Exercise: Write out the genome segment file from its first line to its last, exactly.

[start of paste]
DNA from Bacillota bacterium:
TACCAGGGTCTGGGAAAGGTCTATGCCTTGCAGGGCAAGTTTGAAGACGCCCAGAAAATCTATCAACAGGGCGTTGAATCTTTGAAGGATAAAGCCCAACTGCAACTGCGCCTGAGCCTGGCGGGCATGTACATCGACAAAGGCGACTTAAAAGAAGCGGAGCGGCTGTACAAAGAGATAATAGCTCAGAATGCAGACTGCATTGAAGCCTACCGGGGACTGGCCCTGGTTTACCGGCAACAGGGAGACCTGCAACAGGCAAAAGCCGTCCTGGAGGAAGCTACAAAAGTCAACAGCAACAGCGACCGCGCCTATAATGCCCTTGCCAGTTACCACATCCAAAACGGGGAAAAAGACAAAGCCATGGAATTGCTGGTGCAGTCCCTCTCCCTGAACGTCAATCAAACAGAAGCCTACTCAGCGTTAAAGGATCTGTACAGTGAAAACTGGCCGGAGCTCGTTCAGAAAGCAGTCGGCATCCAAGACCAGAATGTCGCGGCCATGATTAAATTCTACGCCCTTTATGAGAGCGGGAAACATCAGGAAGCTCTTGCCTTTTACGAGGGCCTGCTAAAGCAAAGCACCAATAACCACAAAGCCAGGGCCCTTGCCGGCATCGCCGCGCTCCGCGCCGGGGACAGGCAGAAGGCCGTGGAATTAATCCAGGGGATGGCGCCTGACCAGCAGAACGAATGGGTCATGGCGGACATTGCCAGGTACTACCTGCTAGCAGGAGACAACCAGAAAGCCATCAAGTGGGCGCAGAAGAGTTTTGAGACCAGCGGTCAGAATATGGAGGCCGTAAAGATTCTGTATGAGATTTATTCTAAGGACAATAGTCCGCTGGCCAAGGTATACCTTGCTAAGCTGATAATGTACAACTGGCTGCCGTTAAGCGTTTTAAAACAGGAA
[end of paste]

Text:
DNA from Bacillota bacterium:
TACCAGGGTCTGGGAAAGGTCTATGCCTTGCAGGGCAAGTTTGAAGACGCCCAGAAAATCTATCAACAGGGCGTTGAATCTTTGAAGGATAAAGCCCAACTGCAACTGCGCCTGAGCCTGGCGGGCATGTACATCGACAAAGGCGACTTAAAAGAAGCGGAGCGGCTGTACAAAGAGATAATAGCTCAGAATGCAGACTGCATTGAAGCCTACCGGGGACTGGCCCTGGTTTACCGGCAACAGGGAGACCTGCAACAGGCAAAAGCCGTCCTGGAGGAAGCTACAAAAGTCAACAGCAACAGCGACCGCGCCTATAATGCCCTTGCCAGTTACCACATCCAAAACGGGGAAAAAGACAAAGCCATGGAATTGCTGGTGCAGTCCCTCTCCCTGAACGTCAATCAAACAGAAGCCTACTCAGCGTTAAAGGATCTGTACAGTGAAAACTGGCCGGAGCTCGTTCAGAAAGCAGTCGGCATCCAAGACCAGAATGTCGCGGCCATGATTAAATTCTACGCCCTTTATGAGAGCGGGAAACATCAGGAAGCTCTTGCCTTTTACGAGGGCCTGCTAAAGCAAAGCACCAATAACCACAAAGCCAGGGCCCTTGCCGGCATCGCCGCGCTCCGCGCCGGGGACAGGCAGAAGGCCGTGGAATTAATCCAGGGGATGGCGCCTGACCAGCAGAACGAATGGGTCATGGCGGACATTGCCAGGTACTACCTGCTAGCAGGAGACAACCAGAAAGCCATCAAGTGGGCGCAGAAGAGTTTTGAGACCAGCGGTCAGAATATGGAGGCCGTAAAGATTCTGTATGAGATTTATTCTAAGGACAATAGTCCGCTGGCCAAGGTATACCTTGCTAAGCTGATAATGTACAACTGGCTGCCGTTAAGCGTTTTAAAACAGGAA